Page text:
From the moment that Chordify was launched, we’ve done our best to safeguard the simplicity and usability of the website and the apps, but mind you! There is some complex AI-technology behind the chords at Chordify. The good news is, you don’t have to study Artificial Intelligence to get a grasp of how our algorithm spits out the chords of your favorite songs. Please follow us, we will show you how it works. Let’s dive right in!
To make it comprehensible we can break down how we generate the chords here at Chordify into two processes: we need to know the chords of a song, and we want to know the position of the chords on the beat of the song, i.e. chord recognition and beat tracking. How does that work?
Weaving the spectrogram
We start off with a song’s audio — I hear you thinking: wait, what’s that exactly? Great question! An audio signal is a digitized waveform that describes deviations in air pressure over time that we as humans, in the end, perceive as sound. It is close to impossible to observe any meaningful information about chords or beats in a song’s waveform directly. Therefore, we convert the audio into a representation that reveals some insights into its musical content: a spectrogram. A spectrogram is a time-frequency representation that already gives us a better idea of the musical content in the given audio. Still, both chord recognition and beat tracking are challenging tasks, even on this representation.
Feeding the deep neural network
To solve them, we use deep neural networks. You can think of a deep neural network as a robot that you program to have a certain input-output behavior. For example, you ‘feed’ it a spectrogram and ‘ask’ it to return chords, or you feed it a spectrogram and ask it to return beat positions to you. Initially the robot really has no clue how to recognize a chord or how to detect a beat and therefore just gives you random outputs.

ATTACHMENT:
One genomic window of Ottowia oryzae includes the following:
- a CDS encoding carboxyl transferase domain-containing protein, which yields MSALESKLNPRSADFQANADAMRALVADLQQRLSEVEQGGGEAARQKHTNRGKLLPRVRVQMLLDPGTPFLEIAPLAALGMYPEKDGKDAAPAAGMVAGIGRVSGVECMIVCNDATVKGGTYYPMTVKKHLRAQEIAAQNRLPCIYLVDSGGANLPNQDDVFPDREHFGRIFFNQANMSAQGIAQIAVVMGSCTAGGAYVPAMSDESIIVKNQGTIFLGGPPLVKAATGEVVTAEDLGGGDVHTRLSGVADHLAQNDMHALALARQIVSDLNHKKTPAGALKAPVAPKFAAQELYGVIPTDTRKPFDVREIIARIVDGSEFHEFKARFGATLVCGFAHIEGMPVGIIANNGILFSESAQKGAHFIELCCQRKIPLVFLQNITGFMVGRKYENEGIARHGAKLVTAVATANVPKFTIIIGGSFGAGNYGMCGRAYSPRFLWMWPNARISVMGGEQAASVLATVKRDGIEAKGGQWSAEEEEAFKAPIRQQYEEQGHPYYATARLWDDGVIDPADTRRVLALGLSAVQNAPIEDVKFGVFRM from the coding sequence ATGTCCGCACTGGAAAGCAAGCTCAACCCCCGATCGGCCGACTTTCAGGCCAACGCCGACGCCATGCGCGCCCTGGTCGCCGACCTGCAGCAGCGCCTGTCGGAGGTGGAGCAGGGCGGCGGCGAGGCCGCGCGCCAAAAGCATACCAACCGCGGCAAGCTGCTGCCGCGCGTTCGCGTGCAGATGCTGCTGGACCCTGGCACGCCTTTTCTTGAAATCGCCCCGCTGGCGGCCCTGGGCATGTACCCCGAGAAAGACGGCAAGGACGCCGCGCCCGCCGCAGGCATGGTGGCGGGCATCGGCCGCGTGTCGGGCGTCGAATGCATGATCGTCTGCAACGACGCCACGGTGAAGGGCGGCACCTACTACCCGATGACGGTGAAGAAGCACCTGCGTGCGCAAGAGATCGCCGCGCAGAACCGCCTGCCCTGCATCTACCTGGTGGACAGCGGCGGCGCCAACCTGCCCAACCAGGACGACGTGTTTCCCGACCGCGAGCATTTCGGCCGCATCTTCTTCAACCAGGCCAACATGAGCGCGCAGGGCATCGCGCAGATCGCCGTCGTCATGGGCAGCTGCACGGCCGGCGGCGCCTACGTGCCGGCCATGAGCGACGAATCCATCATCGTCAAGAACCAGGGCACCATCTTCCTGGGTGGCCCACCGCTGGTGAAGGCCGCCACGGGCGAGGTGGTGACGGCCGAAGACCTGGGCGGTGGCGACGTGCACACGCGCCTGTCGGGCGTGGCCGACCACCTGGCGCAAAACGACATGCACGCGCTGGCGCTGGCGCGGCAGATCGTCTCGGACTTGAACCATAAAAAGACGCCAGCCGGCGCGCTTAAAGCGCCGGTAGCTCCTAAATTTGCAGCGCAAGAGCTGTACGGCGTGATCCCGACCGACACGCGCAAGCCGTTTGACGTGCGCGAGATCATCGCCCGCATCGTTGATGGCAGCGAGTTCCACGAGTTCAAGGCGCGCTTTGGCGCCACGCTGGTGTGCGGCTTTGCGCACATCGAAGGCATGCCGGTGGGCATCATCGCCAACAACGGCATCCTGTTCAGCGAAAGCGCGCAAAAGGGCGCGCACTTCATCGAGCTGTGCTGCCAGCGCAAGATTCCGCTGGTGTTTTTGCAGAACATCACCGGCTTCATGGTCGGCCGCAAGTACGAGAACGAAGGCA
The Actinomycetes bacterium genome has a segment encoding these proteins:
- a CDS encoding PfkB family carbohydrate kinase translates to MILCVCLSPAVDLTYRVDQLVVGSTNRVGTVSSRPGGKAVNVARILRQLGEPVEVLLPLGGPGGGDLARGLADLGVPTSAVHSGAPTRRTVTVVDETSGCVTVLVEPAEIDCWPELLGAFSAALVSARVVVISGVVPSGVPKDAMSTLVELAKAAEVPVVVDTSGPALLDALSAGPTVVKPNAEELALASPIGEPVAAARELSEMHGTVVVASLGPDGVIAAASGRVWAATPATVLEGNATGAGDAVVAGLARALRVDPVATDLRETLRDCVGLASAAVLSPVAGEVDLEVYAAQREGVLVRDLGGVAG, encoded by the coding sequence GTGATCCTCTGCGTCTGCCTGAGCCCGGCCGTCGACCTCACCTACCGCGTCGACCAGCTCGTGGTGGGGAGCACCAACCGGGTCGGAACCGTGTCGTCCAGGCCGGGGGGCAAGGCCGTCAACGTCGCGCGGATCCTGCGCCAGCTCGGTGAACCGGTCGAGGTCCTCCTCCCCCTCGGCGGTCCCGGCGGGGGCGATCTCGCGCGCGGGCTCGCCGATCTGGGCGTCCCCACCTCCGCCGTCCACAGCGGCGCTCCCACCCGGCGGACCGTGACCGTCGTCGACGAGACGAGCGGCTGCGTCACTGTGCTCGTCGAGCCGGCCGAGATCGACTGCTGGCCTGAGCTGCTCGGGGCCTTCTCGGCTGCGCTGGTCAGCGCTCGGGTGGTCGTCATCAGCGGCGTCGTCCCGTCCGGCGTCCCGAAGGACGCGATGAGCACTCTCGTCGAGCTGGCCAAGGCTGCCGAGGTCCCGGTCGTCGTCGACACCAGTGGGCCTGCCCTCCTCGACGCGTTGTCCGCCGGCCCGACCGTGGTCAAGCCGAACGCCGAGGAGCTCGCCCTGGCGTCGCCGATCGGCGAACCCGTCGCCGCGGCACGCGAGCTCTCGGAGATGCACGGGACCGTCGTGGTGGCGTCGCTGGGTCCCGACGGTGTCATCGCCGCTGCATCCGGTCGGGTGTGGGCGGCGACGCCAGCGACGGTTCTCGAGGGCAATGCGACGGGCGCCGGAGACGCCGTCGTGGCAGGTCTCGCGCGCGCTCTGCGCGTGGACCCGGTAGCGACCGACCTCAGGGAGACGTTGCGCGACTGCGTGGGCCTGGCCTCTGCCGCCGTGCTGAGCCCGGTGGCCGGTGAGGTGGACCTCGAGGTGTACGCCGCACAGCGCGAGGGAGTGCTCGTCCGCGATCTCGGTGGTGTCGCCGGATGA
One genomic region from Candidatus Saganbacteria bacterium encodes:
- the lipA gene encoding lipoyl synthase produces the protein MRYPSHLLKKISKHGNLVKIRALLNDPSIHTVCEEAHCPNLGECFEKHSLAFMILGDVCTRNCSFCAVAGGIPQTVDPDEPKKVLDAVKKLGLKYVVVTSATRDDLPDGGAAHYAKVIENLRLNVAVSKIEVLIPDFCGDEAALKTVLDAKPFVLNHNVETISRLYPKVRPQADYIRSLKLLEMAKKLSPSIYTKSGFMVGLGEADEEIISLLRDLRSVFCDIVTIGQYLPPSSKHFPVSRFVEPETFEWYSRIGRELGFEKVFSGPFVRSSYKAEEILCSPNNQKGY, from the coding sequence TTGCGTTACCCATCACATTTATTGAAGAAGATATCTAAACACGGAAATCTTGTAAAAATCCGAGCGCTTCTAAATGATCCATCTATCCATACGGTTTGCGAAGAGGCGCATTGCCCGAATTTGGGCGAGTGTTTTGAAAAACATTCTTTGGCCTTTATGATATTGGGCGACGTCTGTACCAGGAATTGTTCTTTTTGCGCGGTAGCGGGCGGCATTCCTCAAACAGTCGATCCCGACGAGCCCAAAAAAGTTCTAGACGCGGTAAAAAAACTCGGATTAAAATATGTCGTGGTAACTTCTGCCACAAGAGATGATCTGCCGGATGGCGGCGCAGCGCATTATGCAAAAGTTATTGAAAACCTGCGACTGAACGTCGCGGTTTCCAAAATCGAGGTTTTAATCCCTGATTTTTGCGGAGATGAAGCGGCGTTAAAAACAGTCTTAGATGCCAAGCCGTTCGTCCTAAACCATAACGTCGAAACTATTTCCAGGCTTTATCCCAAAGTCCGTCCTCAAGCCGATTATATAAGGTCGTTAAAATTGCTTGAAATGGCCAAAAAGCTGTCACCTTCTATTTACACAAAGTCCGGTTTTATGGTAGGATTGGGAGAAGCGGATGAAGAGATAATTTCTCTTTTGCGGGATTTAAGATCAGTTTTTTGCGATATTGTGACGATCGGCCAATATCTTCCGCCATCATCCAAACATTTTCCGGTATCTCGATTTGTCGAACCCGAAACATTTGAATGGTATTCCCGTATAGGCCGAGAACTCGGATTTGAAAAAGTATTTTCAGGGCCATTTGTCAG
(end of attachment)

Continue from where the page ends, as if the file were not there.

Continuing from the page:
Training the robot
Do you remember that one time when our algorithm went on summer bootcamp to train its ass off? Probably not, that’s why we made a report about it.
So, you start to train the robot by showing it vast amounts of spectrograms of songs along with the chord labels that you would expect it to recognize. And of course, you can do the same for beats. This way, the robot will eventually learn how to recognize a chord or how to detect a beat — i.e. find its way from input to output.
After showing the robot enough examples (thousands and thousands of songs), it will know how to perform its task on audio that it has never seen before, and that’s when we release it on our website and app, to show off its newly learned skills to all of you!
Our research team is constantly improving the algorithm and with that the quality of the chords here on Chordify. Did you know that the Chordify Algorithm wants to learn from you? And that by editing songs, you help our AI to grow? It’s true. Happy jamming!
Want to know more about what’s going on under the hood? Here are some suggestions:
Could artificial intelligence disrupt the music industry?
Chordify team members publish an article about subjectivity in chord recognition
Our algorithm went on summer bootcamp to track beats even better
The Chordify Algorithm wants to learn from you
Make your chords even more specific
Chordify presents new beattracking algorithm at ISMIR 2019
The science behind writing down chords
Check out the big brain on our new algorithm
Team lead Premium by day, poet by night. On weekends, Jorine likes to explore the outer corners of her spectrum of interests, be it at a punk concert, a techno club or a pop festival.